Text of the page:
The theory of action or Action Theory is a sociological perspective that focuses on the individual as a subject and sees social actions as deliberately designed in the context to which meaning is given. The theory of action is based on the assumption that: 1) the actor is able to act with a conscious goal; 2) the actor is able to control, influence or act with his body; 3) the individual actor is independent of other actors and the environment.
The origins of the theory of action can be traced back to the end of the 19th century. The first concepts were defined by Max Weber . They were later developed by sociologists Talcott Parsons, George Herbert Mead , Alfred Schutz and others. Developments took place in various directions - mainly in sociology , philosophy and psychology. As a result, two approaches emerged: rational and normative. One of the most outstanding contemporary authors is Hans Joas, who offers a third approach to the theory of action - its main emphasis is on the creativity of human activity. Joass emphasizes that the assumptions discussed above are not always observed in everyday life, and this is a fact that even the founders of the first concepts of the theory succumb to. Thus, he analyzes the problems of these assumptions, expressing them as follows - intention, corporeality, sociality.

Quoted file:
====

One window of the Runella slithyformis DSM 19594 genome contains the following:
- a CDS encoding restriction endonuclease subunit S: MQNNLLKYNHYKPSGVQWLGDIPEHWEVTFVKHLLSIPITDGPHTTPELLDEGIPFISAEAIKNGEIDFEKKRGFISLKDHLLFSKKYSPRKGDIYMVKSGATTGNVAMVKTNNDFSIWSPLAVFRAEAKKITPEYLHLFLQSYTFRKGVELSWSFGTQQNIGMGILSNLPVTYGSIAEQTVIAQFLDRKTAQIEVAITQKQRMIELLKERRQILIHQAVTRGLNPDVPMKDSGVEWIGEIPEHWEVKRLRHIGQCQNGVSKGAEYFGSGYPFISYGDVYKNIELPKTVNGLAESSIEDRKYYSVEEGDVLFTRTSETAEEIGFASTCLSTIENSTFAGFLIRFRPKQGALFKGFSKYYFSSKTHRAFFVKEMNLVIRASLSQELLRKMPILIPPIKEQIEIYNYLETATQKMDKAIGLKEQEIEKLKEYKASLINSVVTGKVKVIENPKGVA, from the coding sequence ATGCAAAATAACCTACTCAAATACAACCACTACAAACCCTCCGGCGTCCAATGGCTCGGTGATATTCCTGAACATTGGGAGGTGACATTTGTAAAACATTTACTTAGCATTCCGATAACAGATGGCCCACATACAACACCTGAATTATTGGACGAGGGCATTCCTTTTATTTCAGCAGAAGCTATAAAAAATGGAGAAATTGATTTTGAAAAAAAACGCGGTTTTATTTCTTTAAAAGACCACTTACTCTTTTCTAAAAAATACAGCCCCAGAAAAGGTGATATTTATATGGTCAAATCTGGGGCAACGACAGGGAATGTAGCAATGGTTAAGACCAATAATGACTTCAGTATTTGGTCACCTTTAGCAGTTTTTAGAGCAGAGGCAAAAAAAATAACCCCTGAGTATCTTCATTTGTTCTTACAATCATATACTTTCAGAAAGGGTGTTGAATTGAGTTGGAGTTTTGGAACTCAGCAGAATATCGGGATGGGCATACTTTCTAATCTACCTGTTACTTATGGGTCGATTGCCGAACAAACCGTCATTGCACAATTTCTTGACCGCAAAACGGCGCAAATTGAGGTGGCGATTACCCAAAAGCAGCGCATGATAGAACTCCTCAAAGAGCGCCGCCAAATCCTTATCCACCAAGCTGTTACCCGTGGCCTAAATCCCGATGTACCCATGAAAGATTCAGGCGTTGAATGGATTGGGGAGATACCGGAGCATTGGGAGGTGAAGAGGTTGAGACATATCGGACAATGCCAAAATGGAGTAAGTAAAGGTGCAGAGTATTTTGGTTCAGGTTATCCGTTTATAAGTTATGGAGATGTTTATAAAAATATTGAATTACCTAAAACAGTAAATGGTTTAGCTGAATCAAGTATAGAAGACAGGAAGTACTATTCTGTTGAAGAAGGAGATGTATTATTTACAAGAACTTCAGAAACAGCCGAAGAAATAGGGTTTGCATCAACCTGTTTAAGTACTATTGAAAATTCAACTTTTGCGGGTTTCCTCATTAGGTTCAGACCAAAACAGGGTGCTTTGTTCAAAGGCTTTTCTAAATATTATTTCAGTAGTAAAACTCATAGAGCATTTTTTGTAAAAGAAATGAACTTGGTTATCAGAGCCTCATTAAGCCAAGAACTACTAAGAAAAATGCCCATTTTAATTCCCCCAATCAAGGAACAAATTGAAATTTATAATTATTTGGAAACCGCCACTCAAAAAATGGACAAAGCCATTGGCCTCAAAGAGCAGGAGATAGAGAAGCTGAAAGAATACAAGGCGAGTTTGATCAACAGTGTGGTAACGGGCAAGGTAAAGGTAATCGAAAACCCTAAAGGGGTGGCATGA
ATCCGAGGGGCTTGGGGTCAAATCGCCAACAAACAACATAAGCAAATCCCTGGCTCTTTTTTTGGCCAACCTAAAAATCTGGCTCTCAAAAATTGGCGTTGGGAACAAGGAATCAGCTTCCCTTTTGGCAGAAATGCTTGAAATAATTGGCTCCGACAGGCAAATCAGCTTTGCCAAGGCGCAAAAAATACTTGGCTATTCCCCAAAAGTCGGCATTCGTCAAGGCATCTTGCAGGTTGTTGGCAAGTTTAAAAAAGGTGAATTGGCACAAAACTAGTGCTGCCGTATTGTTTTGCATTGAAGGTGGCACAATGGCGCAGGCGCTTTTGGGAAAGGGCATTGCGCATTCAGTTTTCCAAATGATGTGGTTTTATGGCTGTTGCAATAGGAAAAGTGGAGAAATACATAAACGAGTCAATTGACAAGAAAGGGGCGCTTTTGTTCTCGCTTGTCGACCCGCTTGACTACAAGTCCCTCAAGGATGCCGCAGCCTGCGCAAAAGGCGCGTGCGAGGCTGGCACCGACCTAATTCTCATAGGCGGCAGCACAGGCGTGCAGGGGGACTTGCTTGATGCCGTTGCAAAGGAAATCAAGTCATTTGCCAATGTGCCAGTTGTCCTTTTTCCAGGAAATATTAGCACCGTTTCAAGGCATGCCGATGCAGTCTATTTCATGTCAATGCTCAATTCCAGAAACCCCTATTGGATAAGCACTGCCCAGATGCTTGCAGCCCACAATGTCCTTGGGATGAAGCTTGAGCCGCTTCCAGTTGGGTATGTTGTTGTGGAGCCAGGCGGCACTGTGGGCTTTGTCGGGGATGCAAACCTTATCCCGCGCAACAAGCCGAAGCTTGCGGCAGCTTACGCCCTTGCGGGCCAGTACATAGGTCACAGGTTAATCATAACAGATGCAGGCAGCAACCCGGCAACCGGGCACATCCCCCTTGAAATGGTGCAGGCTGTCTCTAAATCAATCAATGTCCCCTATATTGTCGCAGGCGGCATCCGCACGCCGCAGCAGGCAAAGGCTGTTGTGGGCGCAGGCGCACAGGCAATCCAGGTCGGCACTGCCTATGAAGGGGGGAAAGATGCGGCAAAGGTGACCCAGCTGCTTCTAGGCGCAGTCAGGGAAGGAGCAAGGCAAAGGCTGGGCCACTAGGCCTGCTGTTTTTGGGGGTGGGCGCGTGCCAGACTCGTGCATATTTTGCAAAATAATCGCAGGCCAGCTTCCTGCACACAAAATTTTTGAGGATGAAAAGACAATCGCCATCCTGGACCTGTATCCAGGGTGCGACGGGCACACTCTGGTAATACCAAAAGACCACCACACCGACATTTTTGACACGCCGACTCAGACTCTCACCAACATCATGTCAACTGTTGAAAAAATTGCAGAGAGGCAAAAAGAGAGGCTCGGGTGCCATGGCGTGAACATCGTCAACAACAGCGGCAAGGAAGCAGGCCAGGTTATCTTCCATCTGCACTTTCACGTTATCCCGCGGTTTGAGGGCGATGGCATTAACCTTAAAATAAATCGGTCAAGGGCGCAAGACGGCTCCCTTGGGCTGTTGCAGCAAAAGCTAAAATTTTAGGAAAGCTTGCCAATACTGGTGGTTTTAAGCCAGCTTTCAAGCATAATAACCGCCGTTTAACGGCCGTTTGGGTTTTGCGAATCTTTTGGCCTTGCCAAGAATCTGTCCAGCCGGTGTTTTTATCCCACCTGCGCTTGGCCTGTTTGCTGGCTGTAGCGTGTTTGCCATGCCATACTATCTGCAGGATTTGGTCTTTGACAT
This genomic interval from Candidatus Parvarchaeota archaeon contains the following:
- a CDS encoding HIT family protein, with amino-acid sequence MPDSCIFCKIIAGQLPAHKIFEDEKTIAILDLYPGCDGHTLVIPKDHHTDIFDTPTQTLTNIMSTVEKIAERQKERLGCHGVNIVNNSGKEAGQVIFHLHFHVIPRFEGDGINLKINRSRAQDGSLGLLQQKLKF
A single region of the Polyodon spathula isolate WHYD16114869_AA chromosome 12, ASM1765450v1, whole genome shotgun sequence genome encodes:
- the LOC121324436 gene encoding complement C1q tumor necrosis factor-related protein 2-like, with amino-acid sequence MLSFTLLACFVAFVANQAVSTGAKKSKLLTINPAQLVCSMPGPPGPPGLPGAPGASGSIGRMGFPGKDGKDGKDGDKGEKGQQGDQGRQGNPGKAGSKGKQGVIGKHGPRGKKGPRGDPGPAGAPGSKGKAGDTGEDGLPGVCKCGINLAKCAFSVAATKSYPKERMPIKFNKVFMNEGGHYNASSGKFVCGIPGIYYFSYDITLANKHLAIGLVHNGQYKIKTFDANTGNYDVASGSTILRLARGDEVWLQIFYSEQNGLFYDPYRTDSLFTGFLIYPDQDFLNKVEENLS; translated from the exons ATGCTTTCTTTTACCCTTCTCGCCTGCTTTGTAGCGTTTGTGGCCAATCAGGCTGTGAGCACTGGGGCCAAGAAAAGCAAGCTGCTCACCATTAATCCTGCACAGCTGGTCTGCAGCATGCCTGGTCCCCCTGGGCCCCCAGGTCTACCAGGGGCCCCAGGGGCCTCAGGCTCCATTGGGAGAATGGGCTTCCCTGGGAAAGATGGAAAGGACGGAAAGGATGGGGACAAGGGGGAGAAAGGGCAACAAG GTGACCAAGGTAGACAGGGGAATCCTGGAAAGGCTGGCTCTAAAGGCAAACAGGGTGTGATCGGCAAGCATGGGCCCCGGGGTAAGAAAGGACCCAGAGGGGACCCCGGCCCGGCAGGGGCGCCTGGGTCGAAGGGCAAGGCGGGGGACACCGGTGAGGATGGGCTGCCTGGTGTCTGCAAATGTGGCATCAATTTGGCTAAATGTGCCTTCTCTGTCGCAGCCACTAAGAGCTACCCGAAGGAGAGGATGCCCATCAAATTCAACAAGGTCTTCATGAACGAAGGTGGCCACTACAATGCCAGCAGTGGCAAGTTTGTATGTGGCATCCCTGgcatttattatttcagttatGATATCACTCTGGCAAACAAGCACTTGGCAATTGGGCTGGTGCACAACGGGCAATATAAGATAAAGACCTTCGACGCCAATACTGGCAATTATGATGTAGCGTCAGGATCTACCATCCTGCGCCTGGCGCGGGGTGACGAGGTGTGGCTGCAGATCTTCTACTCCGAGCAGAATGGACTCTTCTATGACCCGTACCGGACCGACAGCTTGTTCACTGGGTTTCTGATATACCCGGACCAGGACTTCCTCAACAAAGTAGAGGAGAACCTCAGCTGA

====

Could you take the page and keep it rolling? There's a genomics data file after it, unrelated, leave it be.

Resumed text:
First of all, it is intentionality - the actor does not always act, being aware of the purpose of the action and choosing the appropriate means to achieve it. Rather, they become concrete during the action, with the actor embracing the available resources. Consequently, Joass argues that the situation is important because it creates circumstances that require specific action by the actor. In turn, it is the actor's choice of how he will perform his actions, and it will be influenced by his values and beliefs. At this point, Joass sees us expressing our creativity.
Secondly, it is corporeality - in contrast to the rational theory of action, which views the actor's body as an instrument that is disciplined, Joass argues that there are circumstances in which control of the body simply disappears. For example, Passive intentionality, when the actor gradually loses consciousness until he falls asleep. Or a justified loss of consciousness (Meaningful loss of intentionality), when under the influence of the situation the actor loses control over his body and escapes uncontrollable laughter or tears.
Third, Joas reviews primary sociality. If the previous founders of the theory believed that the actor is individual and able to make decisions independently of the surrounding actors, then Joas argues that sociality is the reason for the actor's actions. We do not live on a lonely island, where the only processes that take place are those that I cause. In everyday life, we are faced with many different situations, actors who guide our actions, forcing us to give up something, set new goals or choose other means to achieve the intended one.